UNEMPLOYMENT INSURANCE. A program that pays benefits to partially offset the loss of wages due to unemployment.
At the height of the Great Depression, President Franklin D. Roosevelt's Committee on Economic Security recommended the establishment of two national social insurance systems. The first program would provide old-age benefits to retired workers and the second program would provide compensation for the unemployed. In 1935, the Social Security Act created both of these programs -- the social security and unemployment insurance (UI) programs.
From its inception, the intent was to entice states to participate in UI so it would be a federal-state relationship. By 1937, all states had adopted unemployment insurance laws patterned after model legislation prepared by the Social Security Board. The board, whose formation had been recommended by the President's Committee on Economic Security, had the responsibility of assisting states in setting up their UI systems and monitoring changes in state UI systems.
The Social Security Act of 1935 contained two titles that dealt with unemployment insurance-Title III, which provided for administrative grants, and Title IX, which provided for the financing of the system. The federal administrative grants, under Title III. were to assist in the proper administration of the federal UI law among the states and were at the discretion of the Social Security Board.
Under Title IX, employers were required to pay a federal unemployment insurance excise tax if they employed eight or more people for 20 or more weeks a year. The tax rate initially was set at 1 percent of total payroll in 1936, increasing to 2 percent in 1937 and 3 percent in 1938. Some kinds of employment were excluded from the tax, such as agricultural labor, domestic employees; individuals providing service for nonprofit organizations of a religious, charitable, scientific, literary, or educational nature; and individuals working for the federal, state, and local levels of government.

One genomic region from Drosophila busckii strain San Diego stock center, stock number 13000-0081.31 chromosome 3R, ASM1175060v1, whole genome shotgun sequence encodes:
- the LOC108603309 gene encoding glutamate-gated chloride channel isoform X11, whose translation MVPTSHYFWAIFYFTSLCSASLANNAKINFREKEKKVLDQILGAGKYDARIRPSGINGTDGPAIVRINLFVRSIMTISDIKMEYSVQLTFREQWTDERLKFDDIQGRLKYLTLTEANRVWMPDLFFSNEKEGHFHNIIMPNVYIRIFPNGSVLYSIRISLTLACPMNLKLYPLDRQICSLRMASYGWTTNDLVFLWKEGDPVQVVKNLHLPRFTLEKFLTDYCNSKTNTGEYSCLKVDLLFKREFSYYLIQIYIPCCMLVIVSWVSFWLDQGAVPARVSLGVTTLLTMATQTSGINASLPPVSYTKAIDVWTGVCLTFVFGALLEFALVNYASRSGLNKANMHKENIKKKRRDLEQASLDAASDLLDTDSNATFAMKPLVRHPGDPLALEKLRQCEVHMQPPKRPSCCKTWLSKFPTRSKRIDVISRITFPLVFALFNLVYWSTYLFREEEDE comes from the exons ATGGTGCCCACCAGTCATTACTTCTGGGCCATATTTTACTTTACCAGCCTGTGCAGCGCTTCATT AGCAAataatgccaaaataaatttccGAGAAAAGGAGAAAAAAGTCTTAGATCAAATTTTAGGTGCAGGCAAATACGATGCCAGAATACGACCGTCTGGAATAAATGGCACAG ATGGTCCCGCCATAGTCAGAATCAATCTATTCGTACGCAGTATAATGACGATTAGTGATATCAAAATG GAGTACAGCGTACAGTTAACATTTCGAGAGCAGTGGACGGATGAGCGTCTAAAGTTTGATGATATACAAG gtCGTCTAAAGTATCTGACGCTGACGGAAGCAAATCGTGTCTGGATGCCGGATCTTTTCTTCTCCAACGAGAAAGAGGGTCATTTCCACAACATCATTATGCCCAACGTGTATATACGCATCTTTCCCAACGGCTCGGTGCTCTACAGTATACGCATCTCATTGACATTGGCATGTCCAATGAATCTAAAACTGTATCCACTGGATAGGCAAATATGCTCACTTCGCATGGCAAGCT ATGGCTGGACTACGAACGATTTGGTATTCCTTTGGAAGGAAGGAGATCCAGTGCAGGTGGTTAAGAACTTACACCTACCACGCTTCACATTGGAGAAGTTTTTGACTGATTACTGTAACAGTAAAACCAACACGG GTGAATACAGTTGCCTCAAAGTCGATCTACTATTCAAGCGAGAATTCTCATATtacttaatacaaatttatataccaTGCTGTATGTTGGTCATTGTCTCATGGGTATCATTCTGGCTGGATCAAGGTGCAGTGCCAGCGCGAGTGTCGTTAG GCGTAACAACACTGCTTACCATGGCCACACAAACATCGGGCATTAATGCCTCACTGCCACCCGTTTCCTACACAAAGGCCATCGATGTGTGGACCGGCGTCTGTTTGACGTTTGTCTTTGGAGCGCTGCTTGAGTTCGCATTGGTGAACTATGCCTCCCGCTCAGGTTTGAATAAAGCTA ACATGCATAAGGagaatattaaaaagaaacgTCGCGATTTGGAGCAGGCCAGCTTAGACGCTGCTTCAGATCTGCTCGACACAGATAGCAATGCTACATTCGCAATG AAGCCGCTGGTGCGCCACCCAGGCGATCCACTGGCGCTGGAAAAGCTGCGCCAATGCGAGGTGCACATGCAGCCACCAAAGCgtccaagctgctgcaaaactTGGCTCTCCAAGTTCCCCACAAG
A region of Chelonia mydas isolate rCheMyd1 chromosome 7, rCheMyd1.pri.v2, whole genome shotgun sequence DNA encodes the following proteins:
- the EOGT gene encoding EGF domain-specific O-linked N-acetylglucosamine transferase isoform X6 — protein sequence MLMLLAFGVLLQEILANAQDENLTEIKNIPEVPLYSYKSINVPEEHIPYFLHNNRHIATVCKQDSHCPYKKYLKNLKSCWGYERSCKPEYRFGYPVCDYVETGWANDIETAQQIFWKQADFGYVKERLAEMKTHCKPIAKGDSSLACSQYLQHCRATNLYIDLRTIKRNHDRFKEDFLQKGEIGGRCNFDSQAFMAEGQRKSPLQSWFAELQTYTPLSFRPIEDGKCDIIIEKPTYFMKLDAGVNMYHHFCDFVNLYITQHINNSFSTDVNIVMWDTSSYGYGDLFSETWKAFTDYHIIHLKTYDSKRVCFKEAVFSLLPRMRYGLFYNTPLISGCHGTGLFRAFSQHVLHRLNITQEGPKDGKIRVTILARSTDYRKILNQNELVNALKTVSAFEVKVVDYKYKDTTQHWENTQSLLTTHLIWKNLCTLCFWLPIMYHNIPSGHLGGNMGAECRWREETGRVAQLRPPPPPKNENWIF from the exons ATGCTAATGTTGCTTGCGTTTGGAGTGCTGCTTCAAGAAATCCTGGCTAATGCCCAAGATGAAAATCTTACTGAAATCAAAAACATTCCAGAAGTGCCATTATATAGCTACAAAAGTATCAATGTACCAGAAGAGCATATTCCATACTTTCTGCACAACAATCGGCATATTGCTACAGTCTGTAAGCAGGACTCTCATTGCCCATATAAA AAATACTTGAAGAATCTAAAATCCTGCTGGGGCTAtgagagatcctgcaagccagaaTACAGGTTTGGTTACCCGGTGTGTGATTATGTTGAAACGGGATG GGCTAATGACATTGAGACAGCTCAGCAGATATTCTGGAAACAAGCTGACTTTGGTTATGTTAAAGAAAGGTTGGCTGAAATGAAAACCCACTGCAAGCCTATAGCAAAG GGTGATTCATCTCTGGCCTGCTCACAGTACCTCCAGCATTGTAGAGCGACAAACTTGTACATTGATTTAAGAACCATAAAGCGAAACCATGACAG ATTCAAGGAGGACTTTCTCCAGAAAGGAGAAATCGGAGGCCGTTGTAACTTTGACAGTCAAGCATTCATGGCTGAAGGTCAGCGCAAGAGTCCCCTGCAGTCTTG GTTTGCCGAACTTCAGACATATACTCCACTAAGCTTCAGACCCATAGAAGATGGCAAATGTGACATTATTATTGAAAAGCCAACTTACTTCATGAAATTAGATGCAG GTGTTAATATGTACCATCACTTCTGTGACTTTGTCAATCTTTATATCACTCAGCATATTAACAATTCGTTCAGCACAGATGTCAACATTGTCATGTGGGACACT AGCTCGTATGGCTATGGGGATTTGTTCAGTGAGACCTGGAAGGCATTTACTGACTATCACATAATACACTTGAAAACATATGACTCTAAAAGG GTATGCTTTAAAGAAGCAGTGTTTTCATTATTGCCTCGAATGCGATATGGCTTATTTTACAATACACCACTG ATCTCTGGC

As an incentive to get states to levy their own UI excise taxes, employers making contributions to state unemployment compensation programs were eligible for credit up to 90 percent of the federal tax. The credit was contingent on the state UI law conforming to federal guidelines established by the Social Security Board.
A trust fund was created by the 1935 act (see trustfund). The Unemployment Trust Fund was to receive the UI excise taxes collected by the federal and state governments and to invest the funds in federal securities.
The UI system was created with a number of objectives in mind. First and foremost, unemployment insurance was intended to alleviate the hardships that result from the loss of income during periods of unemployment. Unemployment insurance would provide cash to enable workers basically to maintain their living standard. Secondary objectives included allowing an unemployed worker time to locate new employment or regain old employment, providing the unemployed time to retrain for a new job and providing a degree of stabilization during difficult economic times.
The UI system is structured to systematically accumulate funds during good economic times in order to provide benefits during periods of high unemployment. Therefore, the concepts of solvency and reserves are of utmost importance to the successful operation of a UI system.
State unemployment insurance systems seek to balance benefit payments to recipients with contributions to the system. The traditional principle holds that the pool of reserves should be structured so it is able to finance unemployment benefits during a succession of economic cycles without going into the red. A system is considered insolvent when it lacks sufficient resources-accumulated reserves from prior periods plus employer contributions during the current period-to pay benefits earned during the period. Insolvency does not mean benefits go unpaid because the federal-state UI structure allows states to borrow from the federal unemployment trust fund to cover payments when insolvency occurs.
There are three primary approaches that can be used to maintain solvency in a state unemployment insurance system: countercyclical, replenishment, and balancing reserves. The three approaches differ in the requirements they place on reserve fund levels held in the state system and the effect they have on UI tax rate changes over time.
Countercyclical Finance. One of the stated objectives of the UI system is to provide a measure of countercyclical stabilization to counter swings in the business cycle. The system operates as an automatic stabilizer; as unemployment increases, tax contributions decline and benefit payments increase, providing a dampening effect on the decline of economic activity. In an expansion, the reverse occurs, constraining potential inflationary pressures.
In order to maximize the countercyclical potential of an unemployment insurance system, the tax rate schedule would rise when benefit payment requirements are low